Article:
These days, Berlin is like a giant that is stretching its limbs and trying to find a new balance. For the first two decades after the fall of the Berlin Wall in 1989, the giant moved only its right foot and arm. No longer divided by a wall, Berlin was divided in other ways. Everything that was new and exciting was happening in the east. Those first years were the time of sky-high cranes, the overnight birth of entire new urban districts where vast empty spaces had sat for years, when people seemed to prefer going to construction sites instead of the theatre, opera or museums. In contrast, the western half of the city — with the exception of the bustling immigrant neighbourhoods in Kreuzberg and a few squares in Schöneberg and Charlottenburg — seemed to have fallen asleep.
Over the past five years or so, though, this has begun to change. Until the early 1930s, West Berlin was the city’s racing heart. Now, it is beating once again. But it has not eclipsed the east — far from it. The whole city is prospering: Unemployment has fallen; the economy is growing faster than in any other German city. Finally, Berliners feel good in their city.
No, wait: not so much in their city as in their kiez, the local term for neighbourhood. Interestingly, even as the city has rebalanced itself, it has broken apart into dozens of pieces. An August survey by Rundfunk Berlin-Brandenburg, a regional broadcaster, found that while 52 per cent of respondents said they could easily imagine leaving Berlin for a good job in another city, fewer than 18 per cent, answering a separate question, said they could imagine leaving their kiez. Perhaps neighbourhood loyalty is more or less evident in any major city. But Berlin’s case is special. It’s as if, even as all the surface evidence points to a unifying city, Berlin still can’t accept its own unification. Four out of 10 Berliners in the survey said they still didn’t feel at home in a united Berlin.
In part that’s because of the long, painful division between east and west. But it’s also because the city, in a country famous and infamous for efficiency and other “German virtues”, can’t seem to move forward on the kind of grand projects that might symbolise unity. The only largescale project that is currently on schedule is the reconstruction of the palace of the Hohenzollern kings, in central Berlin, which many Berliners consider completely unnecessary.
Another major project, the Berlin-Brandenburg international airport, which really is indispensable, was originally scheduled to open on October 30, 2011. After an initial postponement to 2012, it became apparent that there were problems with the airport’s fire protection system. In the meantime, thousands of other defects have come to light, further opening dates have come and gone, and the airport’s new chief executive doggedly refuses to name a new date. Instead, dates for the announcement of yet another projected opening are announced. Berliners are reminded of a remark by a former East German head of state. Two months before the wall was built, in June 1961, Walter Ulbricht proclaimed, “No one intends to build a wall.” In a variation on this lie, Berliners now quip, “No one intends to open an airport.”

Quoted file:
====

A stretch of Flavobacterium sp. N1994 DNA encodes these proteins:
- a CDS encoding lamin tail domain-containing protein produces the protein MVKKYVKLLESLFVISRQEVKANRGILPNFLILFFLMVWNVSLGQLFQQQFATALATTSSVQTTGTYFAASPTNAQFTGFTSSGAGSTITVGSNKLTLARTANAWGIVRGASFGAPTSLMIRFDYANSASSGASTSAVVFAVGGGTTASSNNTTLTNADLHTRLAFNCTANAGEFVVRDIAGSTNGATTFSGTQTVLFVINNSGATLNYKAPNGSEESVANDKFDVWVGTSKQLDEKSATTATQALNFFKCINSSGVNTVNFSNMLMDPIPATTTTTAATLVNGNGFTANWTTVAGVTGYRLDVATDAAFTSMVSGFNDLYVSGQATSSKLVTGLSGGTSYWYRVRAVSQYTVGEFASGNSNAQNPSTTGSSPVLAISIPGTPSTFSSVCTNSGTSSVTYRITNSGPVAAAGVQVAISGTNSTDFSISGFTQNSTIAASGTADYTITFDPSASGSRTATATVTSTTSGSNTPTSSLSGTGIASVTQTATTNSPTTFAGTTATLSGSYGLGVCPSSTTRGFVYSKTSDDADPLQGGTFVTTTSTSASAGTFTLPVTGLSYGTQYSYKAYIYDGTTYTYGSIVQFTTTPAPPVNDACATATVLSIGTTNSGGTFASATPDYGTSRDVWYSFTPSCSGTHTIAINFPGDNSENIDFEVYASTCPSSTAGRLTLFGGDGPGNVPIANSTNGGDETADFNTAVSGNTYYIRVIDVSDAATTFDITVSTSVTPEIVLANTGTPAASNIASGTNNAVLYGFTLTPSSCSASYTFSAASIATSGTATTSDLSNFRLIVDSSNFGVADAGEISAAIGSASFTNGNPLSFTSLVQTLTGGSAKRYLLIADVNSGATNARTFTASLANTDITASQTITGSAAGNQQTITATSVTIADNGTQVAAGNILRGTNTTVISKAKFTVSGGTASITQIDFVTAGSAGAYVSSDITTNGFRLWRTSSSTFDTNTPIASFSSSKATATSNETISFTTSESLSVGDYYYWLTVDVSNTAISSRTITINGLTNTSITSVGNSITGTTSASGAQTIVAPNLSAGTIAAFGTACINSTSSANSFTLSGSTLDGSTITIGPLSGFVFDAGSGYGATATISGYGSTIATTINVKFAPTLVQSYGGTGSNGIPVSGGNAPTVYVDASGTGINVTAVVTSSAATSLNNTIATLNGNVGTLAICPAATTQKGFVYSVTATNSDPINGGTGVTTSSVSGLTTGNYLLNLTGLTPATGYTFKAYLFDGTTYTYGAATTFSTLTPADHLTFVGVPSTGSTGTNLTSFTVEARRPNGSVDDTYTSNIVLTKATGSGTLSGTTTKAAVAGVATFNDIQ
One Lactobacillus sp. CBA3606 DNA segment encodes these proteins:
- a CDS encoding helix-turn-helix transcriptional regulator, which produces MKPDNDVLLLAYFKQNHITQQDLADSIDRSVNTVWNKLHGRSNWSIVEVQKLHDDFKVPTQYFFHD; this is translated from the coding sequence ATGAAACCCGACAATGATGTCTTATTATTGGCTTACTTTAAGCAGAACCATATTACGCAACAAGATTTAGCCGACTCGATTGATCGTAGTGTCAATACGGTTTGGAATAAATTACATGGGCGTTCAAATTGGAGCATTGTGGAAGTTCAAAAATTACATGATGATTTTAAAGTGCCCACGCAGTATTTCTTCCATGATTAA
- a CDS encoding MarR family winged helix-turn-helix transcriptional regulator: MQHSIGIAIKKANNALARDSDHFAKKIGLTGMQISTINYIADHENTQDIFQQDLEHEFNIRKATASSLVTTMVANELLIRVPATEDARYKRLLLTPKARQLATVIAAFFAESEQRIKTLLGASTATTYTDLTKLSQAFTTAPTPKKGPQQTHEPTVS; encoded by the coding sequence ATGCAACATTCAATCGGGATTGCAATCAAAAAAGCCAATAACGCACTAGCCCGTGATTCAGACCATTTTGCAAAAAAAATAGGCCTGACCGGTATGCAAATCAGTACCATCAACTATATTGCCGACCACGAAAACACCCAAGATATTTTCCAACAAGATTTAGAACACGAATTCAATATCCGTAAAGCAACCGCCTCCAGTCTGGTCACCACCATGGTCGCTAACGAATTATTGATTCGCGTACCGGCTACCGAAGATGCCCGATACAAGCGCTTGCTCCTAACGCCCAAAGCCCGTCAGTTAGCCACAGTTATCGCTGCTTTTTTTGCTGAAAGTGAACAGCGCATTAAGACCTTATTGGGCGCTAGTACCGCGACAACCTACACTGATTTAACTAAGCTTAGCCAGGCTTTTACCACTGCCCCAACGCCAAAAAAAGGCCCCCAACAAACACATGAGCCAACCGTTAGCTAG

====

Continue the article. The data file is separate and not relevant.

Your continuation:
Even so, there is no lack of signs of a new “we-feeling” in Berlin. After Germany won the World Cup this year, I headed to the Kurfürstendamm. After just a few minutes, the procession of cars came to a standstill amid a concert of honking horns. Even though it began to drizzle lightly, none of the many convertible drivers put up their tops. Arms, legs and necks jutted out of every car window, roof and hatchback, celebrating with a collective victory sign. It was loud and cheerful, and hardly a false note was struck.
In short, Berlin is finding new ways to celebrate, to feel good about ourselves as Berliners, as Germans, no “east” or “west” or “foreigners” allowed. The fact that more and more people feel at home in Berlin today is more or less unwittingly supported by the diversity of our government, which was unthinkable in the years of the Cold War.
Schneider is the author, most recently, of ‘Berlin Now: The City After the Wall’. This essay was translated by Sophie Schlondorff from the German.